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others of the same area in the cone, allowing the water to pass through the valve. The disc works perpendlcu laily in cone and the water pressure is directly against its end, holding it solidly in place; a nut also serves, to tighten up the disc should It ever become a trifle loose. The turning of the disc in the cone engages or disengages the ports in each, thereby turning on or shutting off the water.

The valves, it Is said, have no washers, screws, stuffing boxes, springs or anything to get out of order and need repairing or renewing.

The disc fits In cone so snugly, it is said, that no water can get between the two parts of the valve and cause a leakage, and, at the same time, the disc works freely in the cone and will not bind.

The lining of the valves does not expand or contract neither do chemicals of acids have any effect upon It.

Plenty of port area is provided to enable a quick and efficient supply of water under any and all pressures or conditions.


"Wright" Bubbling Drinking Fountain, Fig. 1

Wright Specialty Mfg. Co., Youngwood, Pa.

These fountains are made with the "Wright" patent valve and have standard connections for attachment to lavatories, sinks or walls.

They have either a lifting spout, that when not in use stands perpendicular and pulls down over bowl for drinking purposes (Fig. 1), or a swinging spout operating horizontally like the company's faucets, the movement of the spout over and out of the basin radius opening and closing the valve in the fixture (Fig. 2).

The standard length of the spouts Is 6 Inches, but they can be furnished In any length desired. The handles on the cups are of white porcelain, strong and firmly attached to withstand hard usage. The cups have white porcelain mouthpieces which are constantly washed by the flow of water when the fountain Is In operation. It being necessary to move the spout to a certain position to get the fountain to work, makes it impracticable to get the lips on the mouthpiece before the water commences to flow and insures the mouthpiece being always washed off before a drink is taken Inserted in the cups below the mouthpieces are several pieces of fine wire gauze to check the excessive flow of water. Besides breaking the flow of the water, this gauze also acts as a strainer, and as the mouthpieces unscrew the gauze can be easily removed for cleaning or renewal. The cups are made to furnish a bubble of sufficient volume to compel drinking from the bubble Itself and the face will not come in contact with any part of the fixture.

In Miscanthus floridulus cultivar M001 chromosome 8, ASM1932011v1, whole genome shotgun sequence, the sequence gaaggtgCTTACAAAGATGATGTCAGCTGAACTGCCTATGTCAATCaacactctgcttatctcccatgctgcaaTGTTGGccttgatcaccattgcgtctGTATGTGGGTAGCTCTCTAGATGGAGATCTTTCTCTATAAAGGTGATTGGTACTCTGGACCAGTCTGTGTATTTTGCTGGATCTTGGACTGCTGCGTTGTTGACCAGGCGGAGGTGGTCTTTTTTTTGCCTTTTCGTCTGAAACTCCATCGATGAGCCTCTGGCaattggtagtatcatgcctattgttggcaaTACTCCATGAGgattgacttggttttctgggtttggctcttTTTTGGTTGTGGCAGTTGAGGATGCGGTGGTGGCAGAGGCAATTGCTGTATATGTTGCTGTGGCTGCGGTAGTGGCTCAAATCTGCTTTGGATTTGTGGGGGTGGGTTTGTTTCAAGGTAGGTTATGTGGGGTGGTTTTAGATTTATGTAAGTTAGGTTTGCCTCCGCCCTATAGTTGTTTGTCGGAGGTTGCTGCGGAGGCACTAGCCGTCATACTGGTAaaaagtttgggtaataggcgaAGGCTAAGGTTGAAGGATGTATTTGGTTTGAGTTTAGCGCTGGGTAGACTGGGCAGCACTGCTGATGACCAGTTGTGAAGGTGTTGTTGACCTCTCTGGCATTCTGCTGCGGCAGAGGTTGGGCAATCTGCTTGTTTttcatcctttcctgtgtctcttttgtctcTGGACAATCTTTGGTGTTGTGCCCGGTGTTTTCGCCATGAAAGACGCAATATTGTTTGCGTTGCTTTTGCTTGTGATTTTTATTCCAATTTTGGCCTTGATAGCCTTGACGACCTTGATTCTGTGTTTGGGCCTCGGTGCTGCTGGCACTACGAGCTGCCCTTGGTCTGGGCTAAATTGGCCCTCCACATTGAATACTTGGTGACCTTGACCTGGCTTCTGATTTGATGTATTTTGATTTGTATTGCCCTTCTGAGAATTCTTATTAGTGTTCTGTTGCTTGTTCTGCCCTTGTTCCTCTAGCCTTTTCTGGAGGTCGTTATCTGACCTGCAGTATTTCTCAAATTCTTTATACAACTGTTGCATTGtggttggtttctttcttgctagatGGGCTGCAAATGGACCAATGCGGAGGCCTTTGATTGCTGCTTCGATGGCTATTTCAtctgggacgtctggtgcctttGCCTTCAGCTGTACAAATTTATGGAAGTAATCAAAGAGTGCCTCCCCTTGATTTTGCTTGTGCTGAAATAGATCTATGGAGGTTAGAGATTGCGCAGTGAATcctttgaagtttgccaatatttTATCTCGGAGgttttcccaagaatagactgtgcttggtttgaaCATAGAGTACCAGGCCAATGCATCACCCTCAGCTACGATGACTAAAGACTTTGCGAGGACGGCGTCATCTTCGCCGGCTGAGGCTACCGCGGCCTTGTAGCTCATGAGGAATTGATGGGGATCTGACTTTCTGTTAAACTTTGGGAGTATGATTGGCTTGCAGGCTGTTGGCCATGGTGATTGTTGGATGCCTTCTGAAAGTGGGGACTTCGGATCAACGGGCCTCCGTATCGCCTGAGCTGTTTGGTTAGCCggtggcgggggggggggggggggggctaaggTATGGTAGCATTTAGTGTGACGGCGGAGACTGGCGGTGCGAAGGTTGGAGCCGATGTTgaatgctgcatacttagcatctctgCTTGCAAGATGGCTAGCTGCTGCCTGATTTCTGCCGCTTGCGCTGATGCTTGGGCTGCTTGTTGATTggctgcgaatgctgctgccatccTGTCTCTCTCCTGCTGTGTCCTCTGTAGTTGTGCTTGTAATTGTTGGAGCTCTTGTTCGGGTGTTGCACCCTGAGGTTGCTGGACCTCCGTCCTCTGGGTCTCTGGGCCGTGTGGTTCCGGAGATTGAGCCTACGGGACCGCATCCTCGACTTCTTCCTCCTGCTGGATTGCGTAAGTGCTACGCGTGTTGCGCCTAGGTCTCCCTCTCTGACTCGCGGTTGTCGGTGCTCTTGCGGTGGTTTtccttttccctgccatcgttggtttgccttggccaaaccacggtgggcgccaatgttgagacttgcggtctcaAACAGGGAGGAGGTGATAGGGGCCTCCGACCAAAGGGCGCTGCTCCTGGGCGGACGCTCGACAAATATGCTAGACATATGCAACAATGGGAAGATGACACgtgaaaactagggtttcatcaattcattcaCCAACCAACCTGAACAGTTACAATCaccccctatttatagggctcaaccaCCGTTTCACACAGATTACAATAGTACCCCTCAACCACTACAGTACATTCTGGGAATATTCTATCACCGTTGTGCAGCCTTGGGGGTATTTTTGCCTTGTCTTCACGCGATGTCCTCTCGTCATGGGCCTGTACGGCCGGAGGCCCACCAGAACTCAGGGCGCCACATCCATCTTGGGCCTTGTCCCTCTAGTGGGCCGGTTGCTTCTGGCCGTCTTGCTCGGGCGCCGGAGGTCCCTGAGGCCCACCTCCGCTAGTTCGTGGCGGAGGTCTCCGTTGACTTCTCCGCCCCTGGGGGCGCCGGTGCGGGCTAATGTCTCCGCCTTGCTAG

These fountains are adapted for all conditions, public and private, where a "bubbler" neat In appearance, sanitary, strong and durable of construction, easy of operation and accessible to adults and children alike, is required.